If you prefer to regard our beloved Meeechigan football teams through rose-colored glasses, then maybe you should stop reading here. Otherwise, if you have the intestinal fortitude to take a long, hard look in the cold light of day while the bombs fall around you, then by all means, keep calm and carry on.
Now that a couple of weeks have transpired since the Charlie Foxtrot that was the Orange Bowl, a consensus seems to have emerged that the root cause of many of Team 137's deficiencies is associated with the Offensive Line. Alas, this is not a new story, and the explanations as to how Michigan's OL has reached such a state are well documented. Nonetheless, some folks might still contend that the OL has improved under the tutelage of the new coaching staff, and any underperformance is simply a reflection of the available talent having maximized its potential. Maybe, but then again, maybe not.
Anyway, to get to the point of this post, Bill Connelly of S&P+ fancy stats fame now has available the 2016 season wrap-up metrics for OL performance. What's more, the same metrics are also available for the previous 2 seasons. So, after a bit of mousing around in the Excel, the following chart captures everything S&P you'd want to know about the OL's of Teams 135, 136 and 137:
To interpret the data, the pseudo-color scale is based on the ranking range of 1 to 128 (green = 1, yellow = 64, red = 128). Averages for the run-blocking and pass-blocking metrics are also calculated to give some sense of aggregate performance. The trend lines are keyed to the raw values, with green markers denoting the best performance values; red markers, the worst.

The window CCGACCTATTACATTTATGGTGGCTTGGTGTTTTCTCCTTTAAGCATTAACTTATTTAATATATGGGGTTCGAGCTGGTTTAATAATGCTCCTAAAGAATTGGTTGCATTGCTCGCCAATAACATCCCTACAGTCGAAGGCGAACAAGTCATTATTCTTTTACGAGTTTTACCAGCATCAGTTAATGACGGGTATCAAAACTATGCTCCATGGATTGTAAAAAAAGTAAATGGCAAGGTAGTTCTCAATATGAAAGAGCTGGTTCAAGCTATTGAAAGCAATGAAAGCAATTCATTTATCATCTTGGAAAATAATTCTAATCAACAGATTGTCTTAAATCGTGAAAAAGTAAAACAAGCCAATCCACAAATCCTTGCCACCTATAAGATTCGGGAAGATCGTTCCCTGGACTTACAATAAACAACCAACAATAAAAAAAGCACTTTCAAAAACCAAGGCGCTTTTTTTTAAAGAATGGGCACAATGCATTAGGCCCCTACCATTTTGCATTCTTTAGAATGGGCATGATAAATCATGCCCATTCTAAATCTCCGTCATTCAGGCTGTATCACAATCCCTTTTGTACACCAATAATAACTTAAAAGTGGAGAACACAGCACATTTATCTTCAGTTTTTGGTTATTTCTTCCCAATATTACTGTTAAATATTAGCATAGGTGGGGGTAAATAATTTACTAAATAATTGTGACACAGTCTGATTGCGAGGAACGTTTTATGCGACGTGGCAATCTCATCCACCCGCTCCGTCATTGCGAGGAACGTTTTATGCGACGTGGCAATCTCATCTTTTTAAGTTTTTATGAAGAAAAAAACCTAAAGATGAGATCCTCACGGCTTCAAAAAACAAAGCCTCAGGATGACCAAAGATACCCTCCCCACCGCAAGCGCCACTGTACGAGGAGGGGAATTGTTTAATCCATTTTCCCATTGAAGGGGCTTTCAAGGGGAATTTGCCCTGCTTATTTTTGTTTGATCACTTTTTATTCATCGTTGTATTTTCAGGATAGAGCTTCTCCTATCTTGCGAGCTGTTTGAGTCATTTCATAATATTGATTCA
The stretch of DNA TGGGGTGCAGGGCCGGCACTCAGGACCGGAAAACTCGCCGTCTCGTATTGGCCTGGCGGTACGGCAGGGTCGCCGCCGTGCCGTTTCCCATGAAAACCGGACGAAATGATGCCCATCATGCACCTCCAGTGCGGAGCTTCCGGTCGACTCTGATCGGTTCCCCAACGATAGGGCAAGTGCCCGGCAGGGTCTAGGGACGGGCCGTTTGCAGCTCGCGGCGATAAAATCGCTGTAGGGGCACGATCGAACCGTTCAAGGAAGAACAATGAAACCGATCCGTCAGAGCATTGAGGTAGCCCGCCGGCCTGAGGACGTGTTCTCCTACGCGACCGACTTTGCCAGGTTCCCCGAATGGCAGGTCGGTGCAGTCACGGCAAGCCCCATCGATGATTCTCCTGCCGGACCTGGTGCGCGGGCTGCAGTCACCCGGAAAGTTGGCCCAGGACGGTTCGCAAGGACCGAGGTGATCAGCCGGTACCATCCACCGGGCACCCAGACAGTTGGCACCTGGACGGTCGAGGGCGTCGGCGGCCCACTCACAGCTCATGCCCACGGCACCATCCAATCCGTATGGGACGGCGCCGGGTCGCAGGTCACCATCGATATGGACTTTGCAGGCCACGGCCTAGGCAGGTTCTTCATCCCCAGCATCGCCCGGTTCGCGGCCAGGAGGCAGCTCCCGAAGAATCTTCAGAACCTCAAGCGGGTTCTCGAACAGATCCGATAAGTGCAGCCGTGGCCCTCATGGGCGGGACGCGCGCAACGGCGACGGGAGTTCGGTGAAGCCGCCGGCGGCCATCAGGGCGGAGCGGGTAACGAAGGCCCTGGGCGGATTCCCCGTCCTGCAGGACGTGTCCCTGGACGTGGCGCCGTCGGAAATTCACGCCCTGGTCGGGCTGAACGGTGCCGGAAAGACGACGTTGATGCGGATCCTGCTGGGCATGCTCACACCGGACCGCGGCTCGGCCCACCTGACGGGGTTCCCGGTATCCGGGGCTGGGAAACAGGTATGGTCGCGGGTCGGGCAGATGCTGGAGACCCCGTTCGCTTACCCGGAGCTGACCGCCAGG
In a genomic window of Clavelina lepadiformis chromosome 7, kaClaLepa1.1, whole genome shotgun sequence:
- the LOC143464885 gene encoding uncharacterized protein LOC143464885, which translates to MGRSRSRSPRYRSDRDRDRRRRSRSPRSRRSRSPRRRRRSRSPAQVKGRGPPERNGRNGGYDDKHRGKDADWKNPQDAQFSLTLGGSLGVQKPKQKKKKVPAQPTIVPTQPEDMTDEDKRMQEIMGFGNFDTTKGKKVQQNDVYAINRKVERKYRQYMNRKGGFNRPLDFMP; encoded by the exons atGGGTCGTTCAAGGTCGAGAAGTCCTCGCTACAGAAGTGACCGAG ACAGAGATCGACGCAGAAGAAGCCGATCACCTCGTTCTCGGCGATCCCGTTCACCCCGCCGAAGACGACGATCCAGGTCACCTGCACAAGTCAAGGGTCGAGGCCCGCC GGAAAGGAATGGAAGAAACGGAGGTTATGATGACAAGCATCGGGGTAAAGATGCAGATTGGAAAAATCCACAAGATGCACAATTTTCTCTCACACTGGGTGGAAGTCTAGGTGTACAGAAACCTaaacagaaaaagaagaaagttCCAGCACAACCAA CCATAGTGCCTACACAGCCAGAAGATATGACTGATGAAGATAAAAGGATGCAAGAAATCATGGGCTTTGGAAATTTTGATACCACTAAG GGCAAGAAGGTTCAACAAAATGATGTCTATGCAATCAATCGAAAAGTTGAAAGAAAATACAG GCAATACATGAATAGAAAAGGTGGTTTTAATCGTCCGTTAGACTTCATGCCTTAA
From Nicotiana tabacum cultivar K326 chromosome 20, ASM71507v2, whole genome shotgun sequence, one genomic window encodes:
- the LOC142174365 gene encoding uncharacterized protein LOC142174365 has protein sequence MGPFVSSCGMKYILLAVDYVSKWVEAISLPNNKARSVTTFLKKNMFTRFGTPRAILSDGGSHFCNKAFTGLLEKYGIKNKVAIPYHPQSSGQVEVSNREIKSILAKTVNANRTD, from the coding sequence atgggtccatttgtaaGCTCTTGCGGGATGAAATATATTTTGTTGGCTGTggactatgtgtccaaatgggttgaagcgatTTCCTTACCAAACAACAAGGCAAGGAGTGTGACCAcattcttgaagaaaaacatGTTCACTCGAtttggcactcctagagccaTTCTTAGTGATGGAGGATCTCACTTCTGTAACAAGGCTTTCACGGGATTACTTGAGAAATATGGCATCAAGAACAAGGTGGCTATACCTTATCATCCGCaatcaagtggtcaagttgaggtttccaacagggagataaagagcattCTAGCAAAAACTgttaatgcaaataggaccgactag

What these results show is a nearly wholesale regression in performance from 2015 to 2016, both in pass-blocking and run-blocking. All pass-blocking metrics have declined, with the PD Sack Rate being the worst over the past 3 seasons. As for run-blocking, SD Line Yards, Opportunity Rate and Power Success Rate are improved, but to start, SDLY and Opp. % couldn't have gotten much worse. On the other hand, Stuff Rate, PD Line Yards and Adjusted Line Yards all hit 3 year lows. In a nutshell, the OL shows qualified improvement in pass-blocking over Hoke's last season, but a general decline in the run-blocking metrics.
Just looking at the raw numbers is somewhat stunning in a few cases. A PD Sack Rate of 9.2% means that the QB is getting sacked about 1 in every 11 drop backs on passing downs. With that sort of sack incidence, it's no wonder the PD Line Yards are nearly the worst in the NCAA. Also, a Stuff Rate of 19.5% means that a TFL occurs on about 1 in every 5 rushing attempts. Poor damn Fitzgerald Toussaint has been replaced by poor damn Deveon Smith (and just nevermind poor damn Thomas Rawls).
To sum up, the bubble-gum-and-bailing-wire approach to installing an Offensive Line can only do so much and last so long. Talent, depth and experience make up the three-legged stool on which an Offensive Line Program is established. Alas, UM is still early in the process of building an OL Program. One or two five-star recruits do not an OL make, because like a chain, the OL is only as strong as its weakest link. A key injury can lead to disaster without depth to backfill and experience that can span the gaps.
Yours in football, and Go Blue!